Devices & Diagnostics

Medical device industry voices medical device tax concerns to IRS

The medical device industry is pressing its case against including contract manufacturers in a tax provision from the health care law. AdvaMed president and CEO Stephen Ubl told MassDevice that a meeting with officials at the IRS and the U.S. Treasury Dept. went well. Ubl said he’s confident that the industry’s concerns were understood by […]

The medical device industry is pressing its case against including contract manufacturers in a tax provision from the health care law.

AdvaMed president and CEO Stephen Ubl told MassDevice that a meeting with officials at the IRS and the U.S. Treasury Dept. went well. Ubl said he’s confident that the industry’s concerns were understood by the brass at the Internal Revenue Service and Treasury.

The issue is whether medical device components will be taxed as they make their way along the production chain into the final product. That would open contract manufacturers up to the 2.3 percent top-line tax, essentially creating double taxation. The provision in the Patient Protection & Affordable Care Act is slated to go into effect in two years.

“I think we had a good dialogue. Our comments were well-received,” Ubl told us.”We’re going to get a couple more bites at the apple.”

The medical device industry is making a concerted effort to mitigate the effects of the annual tax on U.S. sales, which will be administered by the IRS. Under current excise tax statutes, the tax bureau defines a manufacturer as “any person who produces a taxable article from new or raw material, or from scrap, salvage, or junk material, by processing or changing the form of an article or by combining or assembling two or more articles. If you furnish the materials and keep title to those materials and to the finished article, you are considered the manufacturer even though another person actually manufactures the taxable article. … A manufacturer who sells a taxable article in knockdown (unassembled) condition is liable for the tax. The person who buys these component parts and assembles a taxable article may also be liable for tax as a further manufacturer depending on the labor, material, and overhead required to assemble the completed article if the article is assembled for business use.”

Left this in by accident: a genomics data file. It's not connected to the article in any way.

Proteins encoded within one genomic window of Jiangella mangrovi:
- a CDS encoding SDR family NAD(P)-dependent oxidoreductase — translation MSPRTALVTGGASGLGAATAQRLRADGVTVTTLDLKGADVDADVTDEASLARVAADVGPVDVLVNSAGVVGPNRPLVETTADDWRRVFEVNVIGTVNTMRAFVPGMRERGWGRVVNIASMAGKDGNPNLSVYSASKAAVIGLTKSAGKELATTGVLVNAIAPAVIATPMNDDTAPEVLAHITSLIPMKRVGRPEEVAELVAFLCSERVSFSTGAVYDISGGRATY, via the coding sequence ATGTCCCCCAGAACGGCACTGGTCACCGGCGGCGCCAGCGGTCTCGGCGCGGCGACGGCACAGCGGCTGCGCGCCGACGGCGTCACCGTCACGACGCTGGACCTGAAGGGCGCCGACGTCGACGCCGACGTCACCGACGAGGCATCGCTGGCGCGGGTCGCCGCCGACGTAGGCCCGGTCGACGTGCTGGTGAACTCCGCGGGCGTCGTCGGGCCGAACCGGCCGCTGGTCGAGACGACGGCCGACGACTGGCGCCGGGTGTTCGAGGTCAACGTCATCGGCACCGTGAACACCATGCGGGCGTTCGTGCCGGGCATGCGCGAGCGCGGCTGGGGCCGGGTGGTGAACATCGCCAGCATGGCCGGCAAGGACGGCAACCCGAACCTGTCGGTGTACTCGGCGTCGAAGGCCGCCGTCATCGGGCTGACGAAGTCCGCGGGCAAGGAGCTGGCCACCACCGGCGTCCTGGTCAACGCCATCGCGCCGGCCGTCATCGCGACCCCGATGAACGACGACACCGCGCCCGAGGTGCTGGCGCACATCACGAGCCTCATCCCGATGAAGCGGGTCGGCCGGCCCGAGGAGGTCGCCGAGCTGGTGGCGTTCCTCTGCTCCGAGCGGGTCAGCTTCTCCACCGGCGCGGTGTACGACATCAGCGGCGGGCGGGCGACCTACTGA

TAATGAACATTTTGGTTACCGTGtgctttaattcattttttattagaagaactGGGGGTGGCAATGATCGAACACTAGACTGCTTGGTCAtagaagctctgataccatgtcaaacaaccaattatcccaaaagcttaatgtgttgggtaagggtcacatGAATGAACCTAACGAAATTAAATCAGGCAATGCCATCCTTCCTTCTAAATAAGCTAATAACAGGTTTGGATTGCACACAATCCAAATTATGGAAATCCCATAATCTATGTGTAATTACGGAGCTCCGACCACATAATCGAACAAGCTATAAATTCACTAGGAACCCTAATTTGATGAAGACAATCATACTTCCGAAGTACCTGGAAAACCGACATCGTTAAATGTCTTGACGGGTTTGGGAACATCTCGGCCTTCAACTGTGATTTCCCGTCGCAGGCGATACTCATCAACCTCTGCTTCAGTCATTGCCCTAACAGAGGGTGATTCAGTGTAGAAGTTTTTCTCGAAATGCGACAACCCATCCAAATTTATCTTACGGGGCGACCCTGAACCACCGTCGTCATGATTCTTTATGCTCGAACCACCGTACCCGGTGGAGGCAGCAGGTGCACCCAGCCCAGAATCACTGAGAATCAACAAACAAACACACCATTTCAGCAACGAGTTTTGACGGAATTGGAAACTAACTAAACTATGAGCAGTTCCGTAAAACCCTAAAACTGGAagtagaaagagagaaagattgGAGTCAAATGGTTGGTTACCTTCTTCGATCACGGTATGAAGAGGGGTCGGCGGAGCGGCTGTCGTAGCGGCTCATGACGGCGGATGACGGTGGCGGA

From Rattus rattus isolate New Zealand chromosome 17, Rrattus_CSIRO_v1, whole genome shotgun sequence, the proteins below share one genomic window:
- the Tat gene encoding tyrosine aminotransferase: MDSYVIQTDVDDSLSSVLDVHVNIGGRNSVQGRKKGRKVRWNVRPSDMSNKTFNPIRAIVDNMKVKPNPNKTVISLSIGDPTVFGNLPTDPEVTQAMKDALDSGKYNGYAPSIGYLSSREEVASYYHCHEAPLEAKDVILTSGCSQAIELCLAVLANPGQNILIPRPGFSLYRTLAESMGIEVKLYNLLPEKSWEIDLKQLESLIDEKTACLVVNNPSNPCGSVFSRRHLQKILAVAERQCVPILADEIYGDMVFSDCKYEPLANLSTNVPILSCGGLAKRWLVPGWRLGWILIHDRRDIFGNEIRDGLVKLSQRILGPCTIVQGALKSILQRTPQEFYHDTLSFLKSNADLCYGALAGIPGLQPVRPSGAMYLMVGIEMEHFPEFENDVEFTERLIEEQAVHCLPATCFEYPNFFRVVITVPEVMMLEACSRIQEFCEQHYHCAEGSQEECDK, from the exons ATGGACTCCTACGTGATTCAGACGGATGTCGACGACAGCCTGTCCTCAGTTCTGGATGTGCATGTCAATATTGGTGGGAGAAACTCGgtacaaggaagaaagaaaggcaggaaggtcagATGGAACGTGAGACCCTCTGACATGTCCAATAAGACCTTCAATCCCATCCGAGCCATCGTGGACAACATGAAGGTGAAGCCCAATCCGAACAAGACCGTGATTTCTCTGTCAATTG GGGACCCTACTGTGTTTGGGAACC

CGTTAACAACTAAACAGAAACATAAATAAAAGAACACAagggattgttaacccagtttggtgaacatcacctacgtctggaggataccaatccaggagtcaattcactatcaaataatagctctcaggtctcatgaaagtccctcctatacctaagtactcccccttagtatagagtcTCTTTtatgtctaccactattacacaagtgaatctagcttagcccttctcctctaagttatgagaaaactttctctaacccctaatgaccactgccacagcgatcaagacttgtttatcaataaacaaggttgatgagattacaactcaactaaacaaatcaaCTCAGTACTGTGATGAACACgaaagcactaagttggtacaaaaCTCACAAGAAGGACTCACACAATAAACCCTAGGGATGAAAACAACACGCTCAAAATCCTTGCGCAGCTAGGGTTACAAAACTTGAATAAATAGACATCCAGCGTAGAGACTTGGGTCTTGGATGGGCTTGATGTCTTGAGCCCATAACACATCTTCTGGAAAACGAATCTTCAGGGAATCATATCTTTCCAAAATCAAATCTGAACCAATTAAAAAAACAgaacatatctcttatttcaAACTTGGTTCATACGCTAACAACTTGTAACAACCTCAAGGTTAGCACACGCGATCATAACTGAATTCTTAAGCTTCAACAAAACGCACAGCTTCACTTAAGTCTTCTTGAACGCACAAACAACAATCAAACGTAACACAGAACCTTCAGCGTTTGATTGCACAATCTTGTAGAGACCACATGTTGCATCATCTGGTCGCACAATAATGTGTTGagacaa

The public comment period will be critical in shaping how the medical device tax is administered. Because the medical device industry is heavily reliant on a vast network of component manufacturers, the possibility of a single product being taxed multiple times is possible under a broader definition. Including contract manufacturers in the excise tax formula could have broad implications for small contract and component manufacturers.

Ubl said the IRS is planning on a second public comment period after it releases a proposal on how it plans on administer the tax.

“They were asking good questions and providing feedback,” Ubl said of the tax officials, adding that he’s confident they understood the industry’s concerns. But, he noted, the agency is facing a daunting task: It’s never applied existing excise tax statues to an industry structured like the medical technology business.

The Massachusetts Medical Devices Journal is the online journal of the medical devices industry in the Commonwealth and New England, providing day-to-day coverage of the devices that save lives, the people behind them, and the burgeoning trends and developments within the industry.

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